These innovations in sales pitch have a way of being contagious, particularly when they involve big players in the market. In June 2007 Tyson Foods—one of the largest meat processors in the world—decided to quit doing something that has been a hallmark of industrial animal agriculture since the 1950s. The company announced that the birds it sells to grocery stores and restaurants all over the country would no longer be treated with antibiotics. This move was not altogether altruistic or even based on health concerns about antibiotics resistance. Instead, Tyson was reacting to consumer demand for antibiotic-free meat products.41

Once one major industry player makes the shift, its competitors often must do the same or risk losing business. In early 2006, Darden Restaurants—parent company of Red Lobster, the top seafood restaurant chain in the United States, with 1,300 locations—

Meat and Seafood:The Global Diet's Most Costly Ingredients announced plans to certify all its farm-raised shrimp "to ensure it is grown in a sustainable way, with minimal impacts on the environment." And Wal-Mart, the world's largest retail store and the largest food seller in the United States, announced that within three to five years it would be certifying that all its seafood for the North American market was raised sustainably. Critics suggest the standards could be stiffer, and implementation is far from assured.42

Other big companies are also jumping on the natural, organic, or humanely raised bandwagon, partly for economic reasons. Smith-field announced in 2005 that it would only buy from suppliers who did not use antibiotics on their animals. Burger King—the second largest fast-food company—has said that it will try to buy animals that are given more living space. Natural foods giant Whole Foods will introduce labeling criteria in 2008 that give consumers detailed information about how the meat on their plates was raised, treated, and slaughtered.43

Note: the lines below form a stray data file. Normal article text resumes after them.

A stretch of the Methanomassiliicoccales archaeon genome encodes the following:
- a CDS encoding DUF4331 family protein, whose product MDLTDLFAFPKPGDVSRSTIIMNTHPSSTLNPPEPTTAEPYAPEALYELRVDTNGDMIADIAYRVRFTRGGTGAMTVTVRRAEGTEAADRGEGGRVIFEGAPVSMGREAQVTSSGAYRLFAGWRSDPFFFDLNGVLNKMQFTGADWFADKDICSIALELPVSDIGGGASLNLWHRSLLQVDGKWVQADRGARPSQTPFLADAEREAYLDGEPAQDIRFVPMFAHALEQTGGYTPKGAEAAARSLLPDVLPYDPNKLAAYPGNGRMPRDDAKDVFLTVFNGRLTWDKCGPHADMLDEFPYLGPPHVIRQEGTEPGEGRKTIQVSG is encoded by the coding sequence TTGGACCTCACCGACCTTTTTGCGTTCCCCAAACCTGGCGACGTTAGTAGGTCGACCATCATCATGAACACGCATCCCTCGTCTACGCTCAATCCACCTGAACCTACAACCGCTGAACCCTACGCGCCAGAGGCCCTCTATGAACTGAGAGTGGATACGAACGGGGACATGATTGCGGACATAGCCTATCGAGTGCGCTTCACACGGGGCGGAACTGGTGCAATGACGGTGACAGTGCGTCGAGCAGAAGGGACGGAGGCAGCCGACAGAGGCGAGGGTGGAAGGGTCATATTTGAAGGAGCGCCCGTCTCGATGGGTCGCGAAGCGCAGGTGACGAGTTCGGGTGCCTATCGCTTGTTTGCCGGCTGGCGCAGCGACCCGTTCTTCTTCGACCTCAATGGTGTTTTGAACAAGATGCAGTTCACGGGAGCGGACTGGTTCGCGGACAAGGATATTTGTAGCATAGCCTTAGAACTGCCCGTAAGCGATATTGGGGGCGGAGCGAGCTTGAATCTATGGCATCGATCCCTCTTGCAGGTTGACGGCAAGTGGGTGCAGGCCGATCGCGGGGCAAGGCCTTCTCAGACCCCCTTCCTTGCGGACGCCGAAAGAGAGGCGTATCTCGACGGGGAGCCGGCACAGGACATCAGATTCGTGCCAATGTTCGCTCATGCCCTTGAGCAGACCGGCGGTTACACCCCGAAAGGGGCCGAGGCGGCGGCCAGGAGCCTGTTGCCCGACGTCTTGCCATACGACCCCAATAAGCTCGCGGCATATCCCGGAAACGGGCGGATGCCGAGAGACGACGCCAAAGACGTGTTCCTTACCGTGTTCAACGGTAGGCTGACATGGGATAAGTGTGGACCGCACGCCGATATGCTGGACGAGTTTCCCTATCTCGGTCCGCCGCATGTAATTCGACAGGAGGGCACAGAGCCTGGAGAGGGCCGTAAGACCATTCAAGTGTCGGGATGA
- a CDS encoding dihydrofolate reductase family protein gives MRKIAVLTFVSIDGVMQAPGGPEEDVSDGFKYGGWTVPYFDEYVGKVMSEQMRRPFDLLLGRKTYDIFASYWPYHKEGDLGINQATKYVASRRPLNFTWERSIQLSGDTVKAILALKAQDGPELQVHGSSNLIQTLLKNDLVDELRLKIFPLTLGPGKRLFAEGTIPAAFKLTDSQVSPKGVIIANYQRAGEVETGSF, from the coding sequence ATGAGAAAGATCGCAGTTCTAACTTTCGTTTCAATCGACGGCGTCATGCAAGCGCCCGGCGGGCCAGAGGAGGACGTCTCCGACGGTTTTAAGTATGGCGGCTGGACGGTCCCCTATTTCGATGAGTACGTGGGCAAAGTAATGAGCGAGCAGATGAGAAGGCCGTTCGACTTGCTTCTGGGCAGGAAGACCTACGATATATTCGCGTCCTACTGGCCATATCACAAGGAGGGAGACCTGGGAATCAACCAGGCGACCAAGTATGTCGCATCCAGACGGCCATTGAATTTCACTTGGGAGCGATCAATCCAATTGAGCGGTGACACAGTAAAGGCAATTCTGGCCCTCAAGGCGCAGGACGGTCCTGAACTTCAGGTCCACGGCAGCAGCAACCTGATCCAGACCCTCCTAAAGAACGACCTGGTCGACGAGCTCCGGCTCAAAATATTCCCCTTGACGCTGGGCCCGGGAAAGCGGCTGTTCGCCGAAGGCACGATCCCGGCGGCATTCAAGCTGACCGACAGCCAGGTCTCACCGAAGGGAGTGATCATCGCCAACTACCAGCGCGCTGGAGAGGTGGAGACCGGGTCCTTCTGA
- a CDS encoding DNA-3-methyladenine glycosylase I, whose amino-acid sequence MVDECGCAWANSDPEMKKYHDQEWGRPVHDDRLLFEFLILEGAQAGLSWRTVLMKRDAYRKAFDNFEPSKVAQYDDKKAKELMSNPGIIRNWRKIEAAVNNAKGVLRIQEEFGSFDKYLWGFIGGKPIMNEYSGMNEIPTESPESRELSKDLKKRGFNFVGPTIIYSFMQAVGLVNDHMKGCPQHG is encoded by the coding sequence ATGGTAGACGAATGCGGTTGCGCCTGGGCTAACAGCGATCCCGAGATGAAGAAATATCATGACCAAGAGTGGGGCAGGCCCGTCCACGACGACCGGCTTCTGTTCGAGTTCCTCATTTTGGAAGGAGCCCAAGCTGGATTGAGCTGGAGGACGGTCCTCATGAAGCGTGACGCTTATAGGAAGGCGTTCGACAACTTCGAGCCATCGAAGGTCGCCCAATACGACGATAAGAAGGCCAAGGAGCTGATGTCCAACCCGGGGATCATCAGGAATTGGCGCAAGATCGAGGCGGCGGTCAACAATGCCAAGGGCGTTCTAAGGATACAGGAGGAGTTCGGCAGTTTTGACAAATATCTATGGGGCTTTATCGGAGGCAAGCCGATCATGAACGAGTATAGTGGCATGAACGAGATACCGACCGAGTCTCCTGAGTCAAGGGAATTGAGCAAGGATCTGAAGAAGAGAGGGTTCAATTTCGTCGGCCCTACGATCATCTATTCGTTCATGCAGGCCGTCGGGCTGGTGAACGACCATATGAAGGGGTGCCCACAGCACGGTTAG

Consumers are also looking to connect directly with livestock producers. A few years ago it was hard for consumers to find farms where they could buy grass-fed and pasture-raised eggs, meat, and milk. Today there are more than 800 U.S. and Canadian farms listed on the Web site Eatwild.com, an organization that promotes grass-raised animal products.44 Fishing communities are a growing ally in this movement. Fishers are often the first to know that a given fish supply is endangered. So it is not surprising that fishers are using the newfound consumer awareness about the state of the world's fisheries to redefine their own role. In some cases this means returning to older fishing techniques that are less destructive and that help preserve the quality of the seafood. The Cape Cod Commercial Hook Fishermen's Association, faced with depletion of the cod stock that his torically sustained its members, decided to promote "old fashioned" hook lines that mean considerably less bycatch and fish that are less likely to get damaged, so that their texture and taste are usually superior.45

In other cases, like Alaska's wild salmon fishery or wild shrimp harvesters off Viet Nam's coast, fishers are forming cooperatives to manage a given fishery collectively and perhaps even to cut down on the total catch. When it is their own survival at stake, they are proving to be quite innovative. And just as seafood companies are beginning to see fish as a form of wildlife rather than just a commodity, fishers are making a similar shift in mindset, adopting a marketing strategy that treats the fish as a higher-value product rather than a low-cost raw material for processing.46